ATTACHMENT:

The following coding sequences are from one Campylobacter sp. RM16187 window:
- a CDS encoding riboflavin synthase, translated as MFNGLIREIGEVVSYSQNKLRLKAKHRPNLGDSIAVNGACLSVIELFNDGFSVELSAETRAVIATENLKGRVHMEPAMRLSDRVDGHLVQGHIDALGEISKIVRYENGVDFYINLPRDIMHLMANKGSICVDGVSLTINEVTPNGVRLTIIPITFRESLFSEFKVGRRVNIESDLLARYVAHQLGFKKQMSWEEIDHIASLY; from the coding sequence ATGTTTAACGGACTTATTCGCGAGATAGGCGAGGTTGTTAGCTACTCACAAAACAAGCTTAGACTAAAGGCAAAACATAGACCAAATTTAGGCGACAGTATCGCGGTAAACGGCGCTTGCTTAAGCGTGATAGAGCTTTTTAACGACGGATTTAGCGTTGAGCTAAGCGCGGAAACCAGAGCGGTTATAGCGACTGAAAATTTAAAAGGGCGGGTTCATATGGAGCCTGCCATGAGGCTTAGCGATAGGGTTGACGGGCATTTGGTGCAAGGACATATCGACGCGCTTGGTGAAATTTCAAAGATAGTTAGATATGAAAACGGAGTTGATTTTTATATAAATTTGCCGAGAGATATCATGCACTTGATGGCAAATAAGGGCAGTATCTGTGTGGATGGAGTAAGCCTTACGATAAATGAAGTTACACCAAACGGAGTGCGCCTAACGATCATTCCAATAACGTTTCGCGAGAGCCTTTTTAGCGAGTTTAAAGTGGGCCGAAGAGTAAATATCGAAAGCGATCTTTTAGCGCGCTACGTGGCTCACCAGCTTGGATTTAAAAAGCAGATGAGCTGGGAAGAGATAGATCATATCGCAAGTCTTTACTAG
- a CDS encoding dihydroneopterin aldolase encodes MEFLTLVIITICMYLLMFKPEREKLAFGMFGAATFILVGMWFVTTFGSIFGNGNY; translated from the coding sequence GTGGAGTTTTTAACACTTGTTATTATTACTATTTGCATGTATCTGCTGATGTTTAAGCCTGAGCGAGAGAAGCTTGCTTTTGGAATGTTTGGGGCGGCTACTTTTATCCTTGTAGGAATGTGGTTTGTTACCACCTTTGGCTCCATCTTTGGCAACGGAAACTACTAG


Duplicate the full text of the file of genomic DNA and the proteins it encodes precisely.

The following coding sequences are from one Campylobacter sp. RM16187 window:
- a CDS encoding riboflavin synthase, translated as MFNGLIREIGEVVSYSQNKLRLKAKHRPNLGDSIAVNGACLSVIELFNDGFSVELSAETRAVIATENLKGRVHMEPAMRLSDRVDGHLVQGHIDALGEISKIVRYENGVDFYINLPRDIMHLMANKGSICVDGVSLTINEVTPNGVRLTIIPITFRESLFSEFKVGRRVNIESDLLARYVAHQLGFKKQMSWEEIDHIASLY; from the coding sequence ATGTTTAACGGACTTATTCGCGAGATAGGCGAGGTTGTTAGCTACTCACAAAACAAGCTTAGACTAAAGGCAAAACATAGACCAAATTTAGGCGACAGTATCGCGGTAAACGGCGCTTGCTTAAGCGTGATAGAGCTTTTTAACGACGGATTTAGCGTTGAGCTAAGCGCGGAAACCAGAGCGGTTATAGCGACTGAAAATTTAAAAGGGCGGGTTCATATGGAGCCTGCCATGAGGCTTAGCGATAGGGTTGACGGGCATTTGGTGCAAGGACATATCGACGCGCTTGGTGAAATTTCAAAGATAGTTAGATATGAAAACGGAGTTGATTTTTATATAAATTTGCCGAGAGATATCATGCACTTGATGGCAAATAAGGGCAGTATCTGTGTGGATGGAGTAAGCCTTACGATAAATGAAGTTACACCAAACGGAGTGCGCCTAACGATCATTCCAATAACGTTTCGCGAGAGCCTTTTTAGCGAGTTTAAAGTGGGCCGAAGAGTAAATATCGAAAGCGATCTTTTAGCGCGCTACGTGGCTCACCAGCTTGGATTTAAAAAGCAGATGAGCTGGGAAGAGATAGATCATATCGCAAGTCTTTACTAG
- a CDS encoding dihydroneopterin aldolase encodes MEFLTLVIITICMYLLMFKPEREKLAFGMFGAATFILVGMWFVTTFGSIFGNGNY; translated from the coding sequence GTGGAGTTTTTAACACTTGTTATTATTACTATTTGCATGTATCTGCTGATGTTTAAGCCTGAGCGAGAGAAGCTTGCTTTTGGAATGTTTGGGGCGGCTACTTTTATCCTTGTAGGAATGTGGTTTGTTACCACCTTTGGCTCCATCTTTGGCAACGGAAACTACTAG